In view of these results, and since it is assumed that the overall control of exit from mitosis depends on the inactivation of the CDK-B cyclin complex, we wished to study the effect of B cyclin overexpression on the cdc15 distal polarization phenotype. We did this by using a GAL- CLB2 construction in a centromeric pRS316 plasmid, provided by M. Glotzer (Institute for Molecular Pathology, Vienna, Austria). Incubation of strains transformed with this vector in galactose-based media should lead to overproduction of CLB2. In the wild-type strain 1784, CLB2 overexpression caused an arrest of the cells in doublets but distal polarization in these doublets was rare (1–2% of the population, data not shown). We studied the behavior of L2C24d (cdc15-lyt1) GAL-CLB2 transformants in comparison with a control of the same strain bearing the pRS316 plasmid (Sikorski and Hieter, 1989). Although the distal projection phenotype is expressed with less severity in galactose, microscopic observations (Fig. 6, g and h) showed that CLB2 overexpression made the appearance of projections more rare, thus significantly reducing cell lysis. In fact, the proportion of cells displaying an apical projection in a L2C24d (cdc15-lyt1) population decreased threefold when CLB2 was overexpressed (Table IV). We conclude that the deregulation of B cyclin expression prevents the appearance of the distal polarization phenotype and hence cell lysis. These results are in accordance with the idea that the Cdc15p pathway modulates morphogenetic events for cytokinesis within a more general regulatory program controlled by the cyclic activation/inactivation of Cdc28p.
The Timing of Rebudding after M Phase Arrest in cdc15-lyt1 Mutants
We have shown above that certain mutants in late M phase–controling pathways are able to exit their characteristic cell cycle arrest. However, they are unable to form septa and the initiation of a new round of budding in the absence of septation causes an abnormal morphogenetic response. These results imply that the cell cycle arrest previously described for these mutants is not definitive but temporary and that it might be a consequence of the cytokinetic failure. On this basis, we were prompted to measure the efficiency of this arrest.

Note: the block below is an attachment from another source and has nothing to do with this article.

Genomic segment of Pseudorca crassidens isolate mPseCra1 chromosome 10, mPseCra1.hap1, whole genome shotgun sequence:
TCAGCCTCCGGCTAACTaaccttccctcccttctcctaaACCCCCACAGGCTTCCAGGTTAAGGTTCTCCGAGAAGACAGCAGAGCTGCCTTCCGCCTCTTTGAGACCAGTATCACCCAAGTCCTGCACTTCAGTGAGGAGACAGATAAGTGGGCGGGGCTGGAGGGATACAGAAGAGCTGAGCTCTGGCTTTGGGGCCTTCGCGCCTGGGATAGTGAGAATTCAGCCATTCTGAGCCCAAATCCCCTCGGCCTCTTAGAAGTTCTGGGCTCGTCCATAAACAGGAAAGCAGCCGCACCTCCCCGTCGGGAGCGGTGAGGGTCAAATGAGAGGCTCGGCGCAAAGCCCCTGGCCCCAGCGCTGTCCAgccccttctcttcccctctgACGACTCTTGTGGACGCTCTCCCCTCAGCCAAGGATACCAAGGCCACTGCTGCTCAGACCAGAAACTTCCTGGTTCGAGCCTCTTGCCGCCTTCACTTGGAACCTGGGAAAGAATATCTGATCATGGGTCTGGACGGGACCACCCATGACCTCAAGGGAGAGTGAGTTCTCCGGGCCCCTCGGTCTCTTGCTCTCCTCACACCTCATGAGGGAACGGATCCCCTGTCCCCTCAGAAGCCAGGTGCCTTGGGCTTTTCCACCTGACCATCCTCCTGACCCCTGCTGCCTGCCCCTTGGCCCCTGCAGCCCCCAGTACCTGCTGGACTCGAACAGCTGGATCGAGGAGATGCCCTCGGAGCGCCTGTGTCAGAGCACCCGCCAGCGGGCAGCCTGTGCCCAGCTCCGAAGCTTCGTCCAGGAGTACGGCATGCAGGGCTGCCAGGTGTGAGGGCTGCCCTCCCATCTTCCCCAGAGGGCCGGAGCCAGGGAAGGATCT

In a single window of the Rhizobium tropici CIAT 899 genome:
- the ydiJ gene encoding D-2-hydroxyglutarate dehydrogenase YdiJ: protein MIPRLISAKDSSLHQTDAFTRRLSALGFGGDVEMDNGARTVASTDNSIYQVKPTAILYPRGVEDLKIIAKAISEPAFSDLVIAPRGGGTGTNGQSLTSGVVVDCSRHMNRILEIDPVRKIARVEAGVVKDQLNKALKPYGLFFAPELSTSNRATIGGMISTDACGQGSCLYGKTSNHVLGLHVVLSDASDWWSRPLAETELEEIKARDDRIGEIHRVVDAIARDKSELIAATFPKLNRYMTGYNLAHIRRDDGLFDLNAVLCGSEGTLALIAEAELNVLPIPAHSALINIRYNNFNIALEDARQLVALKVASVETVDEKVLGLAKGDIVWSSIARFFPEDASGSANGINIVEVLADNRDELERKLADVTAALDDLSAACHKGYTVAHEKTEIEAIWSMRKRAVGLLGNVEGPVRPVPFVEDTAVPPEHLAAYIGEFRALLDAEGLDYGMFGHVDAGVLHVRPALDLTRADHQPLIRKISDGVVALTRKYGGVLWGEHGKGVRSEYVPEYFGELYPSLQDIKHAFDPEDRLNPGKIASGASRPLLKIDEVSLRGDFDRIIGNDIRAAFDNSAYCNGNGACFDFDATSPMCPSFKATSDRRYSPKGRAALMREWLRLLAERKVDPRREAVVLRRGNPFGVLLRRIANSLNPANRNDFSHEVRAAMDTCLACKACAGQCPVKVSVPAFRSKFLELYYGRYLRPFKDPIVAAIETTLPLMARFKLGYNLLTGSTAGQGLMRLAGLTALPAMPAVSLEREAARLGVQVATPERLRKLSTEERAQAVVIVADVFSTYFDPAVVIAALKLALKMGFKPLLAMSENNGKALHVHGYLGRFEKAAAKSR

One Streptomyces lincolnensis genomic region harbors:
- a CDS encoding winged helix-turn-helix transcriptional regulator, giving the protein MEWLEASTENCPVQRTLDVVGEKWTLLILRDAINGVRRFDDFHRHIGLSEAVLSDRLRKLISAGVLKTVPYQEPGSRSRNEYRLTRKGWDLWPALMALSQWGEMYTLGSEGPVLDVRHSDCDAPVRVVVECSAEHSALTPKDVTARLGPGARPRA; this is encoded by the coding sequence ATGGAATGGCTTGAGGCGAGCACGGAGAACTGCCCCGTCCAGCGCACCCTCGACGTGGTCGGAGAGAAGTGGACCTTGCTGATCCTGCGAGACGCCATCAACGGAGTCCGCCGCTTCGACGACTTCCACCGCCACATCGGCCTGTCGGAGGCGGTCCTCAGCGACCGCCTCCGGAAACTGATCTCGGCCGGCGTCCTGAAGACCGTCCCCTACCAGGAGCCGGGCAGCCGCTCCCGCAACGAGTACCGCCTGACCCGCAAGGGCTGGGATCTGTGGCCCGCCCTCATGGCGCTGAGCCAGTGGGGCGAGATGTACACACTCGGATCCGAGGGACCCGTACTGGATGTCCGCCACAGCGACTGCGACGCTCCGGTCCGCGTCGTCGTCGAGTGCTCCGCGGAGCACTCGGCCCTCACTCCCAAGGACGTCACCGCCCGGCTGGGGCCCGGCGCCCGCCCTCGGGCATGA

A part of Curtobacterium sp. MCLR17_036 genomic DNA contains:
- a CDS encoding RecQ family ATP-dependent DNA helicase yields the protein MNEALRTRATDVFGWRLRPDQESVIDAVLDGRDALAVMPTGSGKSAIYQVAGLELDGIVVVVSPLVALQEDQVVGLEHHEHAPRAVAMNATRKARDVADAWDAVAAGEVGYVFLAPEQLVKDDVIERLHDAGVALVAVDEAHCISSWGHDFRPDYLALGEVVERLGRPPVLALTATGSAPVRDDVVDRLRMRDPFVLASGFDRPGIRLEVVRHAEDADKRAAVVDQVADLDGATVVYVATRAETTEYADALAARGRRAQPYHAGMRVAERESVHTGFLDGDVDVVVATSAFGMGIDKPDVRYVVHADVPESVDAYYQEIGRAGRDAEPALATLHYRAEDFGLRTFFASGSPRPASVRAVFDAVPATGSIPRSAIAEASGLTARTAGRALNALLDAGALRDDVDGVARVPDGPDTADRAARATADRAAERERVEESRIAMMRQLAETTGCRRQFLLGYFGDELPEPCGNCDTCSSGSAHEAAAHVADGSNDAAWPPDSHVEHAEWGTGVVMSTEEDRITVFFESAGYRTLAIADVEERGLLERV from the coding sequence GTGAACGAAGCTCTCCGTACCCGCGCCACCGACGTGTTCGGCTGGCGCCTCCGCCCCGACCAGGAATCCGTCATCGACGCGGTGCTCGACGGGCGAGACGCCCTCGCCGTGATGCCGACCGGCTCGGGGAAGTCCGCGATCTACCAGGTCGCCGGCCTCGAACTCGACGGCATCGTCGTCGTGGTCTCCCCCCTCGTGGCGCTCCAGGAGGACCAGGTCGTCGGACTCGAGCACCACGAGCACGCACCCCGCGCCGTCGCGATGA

To elucidate whether a difference in the timing of bud emergence between wild-type cells and cdc15 mutants occurs at the restrictive temperature, we devised a simple “budding time” assay (Materials and Methods). In brief, at the restrictive temperature and using a thermostatted phase contrast microscope we measured the time elapsing since a single cell from the mutant strain L2C24d (cdc15-lyt1) starts to produce a bud until this bud starts to produce a second bud or a projection at its distal pole. As a control and under the same conditions we used the same strain transformed with the pBS9 centromeric plasmid, which contains the CDC15 wild-type gene, and measured the time between bud emergence in an original single cell and the emergence of the first bud of this newborn daughter. As shown in Table V, the average budding time thus obtained was ∼85 min for the control and 130 min for the mutant. Hence, the appearance of the apical bud in the cdc15-lyt1 mutant at the nonpermissive temperature was 45 min delayed with respect to the budding of the first daughter in the wild-type cell cycle. To confirm that this delay was not due to differences in growth efficiency based on the presence of the plasmid, we checked that there was no difference at all between the cycling time of the same clones at the permissive temperature of 28°C (Table V).